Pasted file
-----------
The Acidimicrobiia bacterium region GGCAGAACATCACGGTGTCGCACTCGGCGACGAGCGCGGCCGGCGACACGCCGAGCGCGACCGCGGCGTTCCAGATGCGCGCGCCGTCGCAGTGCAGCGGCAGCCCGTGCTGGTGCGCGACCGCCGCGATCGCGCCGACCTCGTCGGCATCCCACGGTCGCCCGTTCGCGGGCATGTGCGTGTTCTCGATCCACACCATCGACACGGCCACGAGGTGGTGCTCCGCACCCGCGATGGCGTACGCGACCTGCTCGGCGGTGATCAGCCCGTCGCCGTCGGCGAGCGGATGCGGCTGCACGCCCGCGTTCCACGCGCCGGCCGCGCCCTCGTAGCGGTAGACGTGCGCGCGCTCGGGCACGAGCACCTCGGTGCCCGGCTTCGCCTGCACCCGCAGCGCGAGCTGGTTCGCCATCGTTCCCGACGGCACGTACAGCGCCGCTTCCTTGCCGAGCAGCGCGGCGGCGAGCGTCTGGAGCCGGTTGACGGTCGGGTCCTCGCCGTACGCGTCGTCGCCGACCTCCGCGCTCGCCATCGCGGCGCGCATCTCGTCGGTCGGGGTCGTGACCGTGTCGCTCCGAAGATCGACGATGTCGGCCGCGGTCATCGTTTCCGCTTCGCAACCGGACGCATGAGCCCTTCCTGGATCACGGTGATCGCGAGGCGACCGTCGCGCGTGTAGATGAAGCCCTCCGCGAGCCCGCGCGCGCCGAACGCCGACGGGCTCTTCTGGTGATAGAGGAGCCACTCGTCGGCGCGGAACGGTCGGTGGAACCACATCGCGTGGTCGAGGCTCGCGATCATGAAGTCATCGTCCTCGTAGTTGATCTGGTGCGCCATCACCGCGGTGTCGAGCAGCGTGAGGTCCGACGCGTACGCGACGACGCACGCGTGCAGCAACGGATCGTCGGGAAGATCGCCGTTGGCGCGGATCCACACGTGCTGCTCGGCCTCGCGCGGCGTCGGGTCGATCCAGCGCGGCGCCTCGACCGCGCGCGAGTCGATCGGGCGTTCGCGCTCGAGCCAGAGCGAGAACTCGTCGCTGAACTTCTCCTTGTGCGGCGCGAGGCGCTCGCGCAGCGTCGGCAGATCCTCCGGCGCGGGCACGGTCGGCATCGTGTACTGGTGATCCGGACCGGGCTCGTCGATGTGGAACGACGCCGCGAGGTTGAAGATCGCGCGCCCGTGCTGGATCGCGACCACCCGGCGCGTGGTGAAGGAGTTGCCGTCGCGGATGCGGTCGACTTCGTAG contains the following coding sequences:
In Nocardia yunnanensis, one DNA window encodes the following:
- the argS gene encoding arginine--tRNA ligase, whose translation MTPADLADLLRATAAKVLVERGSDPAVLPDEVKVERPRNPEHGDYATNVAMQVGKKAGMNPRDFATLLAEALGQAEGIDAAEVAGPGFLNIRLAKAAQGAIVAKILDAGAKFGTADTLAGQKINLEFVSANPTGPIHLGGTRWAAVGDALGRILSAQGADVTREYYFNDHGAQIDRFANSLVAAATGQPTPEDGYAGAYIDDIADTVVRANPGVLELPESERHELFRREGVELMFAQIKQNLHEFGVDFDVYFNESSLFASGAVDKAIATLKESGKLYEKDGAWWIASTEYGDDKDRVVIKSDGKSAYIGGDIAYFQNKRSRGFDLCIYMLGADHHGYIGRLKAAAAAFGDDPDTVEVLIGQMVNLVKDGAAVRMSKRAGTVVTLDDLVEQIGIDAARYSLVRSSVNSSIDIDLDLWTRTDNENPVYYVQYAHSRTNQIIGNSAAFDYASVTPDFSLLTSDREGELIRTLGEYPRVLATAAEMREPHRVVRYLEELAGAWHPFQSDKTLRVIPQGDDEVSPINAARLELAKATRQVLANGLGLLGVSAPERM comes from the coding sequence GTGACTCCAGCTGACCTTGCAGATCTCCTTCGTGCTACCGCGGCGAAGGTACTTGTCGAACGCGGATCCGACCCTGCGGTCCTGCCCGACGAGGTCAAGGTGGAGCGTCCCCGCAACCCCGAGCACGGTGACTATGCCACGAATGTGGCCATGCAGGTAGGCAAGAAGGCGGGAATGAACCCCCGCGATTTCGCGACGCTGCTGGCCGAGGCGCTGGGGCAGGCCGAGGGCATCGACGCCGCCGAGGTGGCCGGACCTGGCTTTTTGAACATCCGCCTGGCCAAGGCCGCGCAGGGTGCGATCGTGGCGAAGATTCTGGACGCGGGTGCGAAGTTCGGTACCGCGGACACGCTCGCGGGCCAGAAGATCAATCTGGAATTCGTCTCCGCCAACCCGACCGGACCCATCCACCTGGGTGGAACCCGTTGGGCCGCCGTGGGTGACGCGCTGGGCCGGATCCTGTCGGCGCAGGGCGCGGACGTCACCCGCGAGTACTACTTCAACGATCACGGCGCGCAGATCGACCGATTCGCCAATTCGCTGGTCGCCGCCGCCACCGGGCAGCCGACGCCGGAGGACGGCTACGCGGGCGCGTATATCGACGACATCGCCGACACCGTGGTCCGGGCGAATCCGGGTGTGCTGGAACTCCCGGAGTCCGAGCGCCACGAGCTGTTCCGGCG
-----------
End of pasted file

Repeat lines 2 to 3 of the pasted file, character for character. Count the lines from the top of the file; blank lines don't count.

In Nocardia yunnanensis, one DNA window encodes the following:
- the argS gene encoding arginine--tRNA ligase, whose translation MTPADLADLLRATAAKVLVERGSDPAVLPDEVKVERPRNPEHGDYATNVAMQVGKKAGMNPRDFATLLAEALGQAEGIDAAEVAGPGFLNIRLAKAAQGAIVAKILDAGAKFGTADTLAGQKINLEFVSANPTGPIHLGGTRWAAVGDALGRILSAQGADVTREYYFNDHGAQIDRFANSLVAAATGQPTPEDGYAGAYIDDIADTVVRANPGVLELPESERHELFRREGVELMFAQIKQNLHEFGVDFDVYFNESSLFASGAVDKAIATLKESGKLYEKDGAWWIASTEYGDDKDRVVIKSDGKSAYIGGDIAYFQNKRSRGFDLCIYMLGADHHGYIGRLKAAAAAFGDDPDTVEVLIGQMVNLVKDGAAVRMSKRAGTVVTLDDLVEQIGIDAARYSLVRSSVNSSIDIDLDLWTRTDNENPVYYVQYAHSRTNQIIGNSAAFDYASVTPDFSLLTSDREGELIRTLGEYPRVLATAAEMREPHRVVRYLEELAGAWHPFQSDKTLRVIPQGDDEVSPINAARLELAKATRQVLANGLGLLGVSAPERM comes from the coding sequence GTGACTCCAGCTGACCTTGCAGATCTCCTTCGTGCTACCGCGGCGAAGGTACTTGTCGAACGCGGATCCGACCCTGCGGTCCTGCCCGACGAGGTCAAGGTGGAGCGTCCCCGCAACCCCGAGCACGGTGACTATGCCACGAATGTGGCCATGCAGGTAGGCAAGAAGGCGGGAATGAACCCCCGCGATTTCGCGACGCTGCTGGCCGAGGCGCTGGGGCAGGCCGAGGGCATCGACGCCGCCGAGGTGGCCGGACCTGGCTTTTTGAACATCCGCCTGGCCAAGGCCGCGCAGGGTGCGATCGTGGCGAAGATTCTGGACGCGGGTGCGAAGTTCGGTACCGCGGACACGCTCGCGGGCCAGAAGATCAATCTGGAATTCGTCTCCGCCAACCCGACCGGACCCATCCACCTGGGTGGAACCCGTTGGGCCGCCGTGGGTGACGCGCTGGGCCGGATCCTGTCGGCGCAGGGCGCGGACGTCACCCGCGAGTACTACTTCAACGATCACGGCGCGCAGATCGACCGATTCGCCAATTCGCTGGTCGCCGCCGCCACCGGGCAGCCGACGCCGGAGGACGGCTACGCGGGCGCGTATATCGACGACATCGCCGACACCGTGGTCCGGGCGAATCCGGGTGTGCTGGAACTCCCGGAGTCCGAGCGCCACGAGCTGTTCCGGCG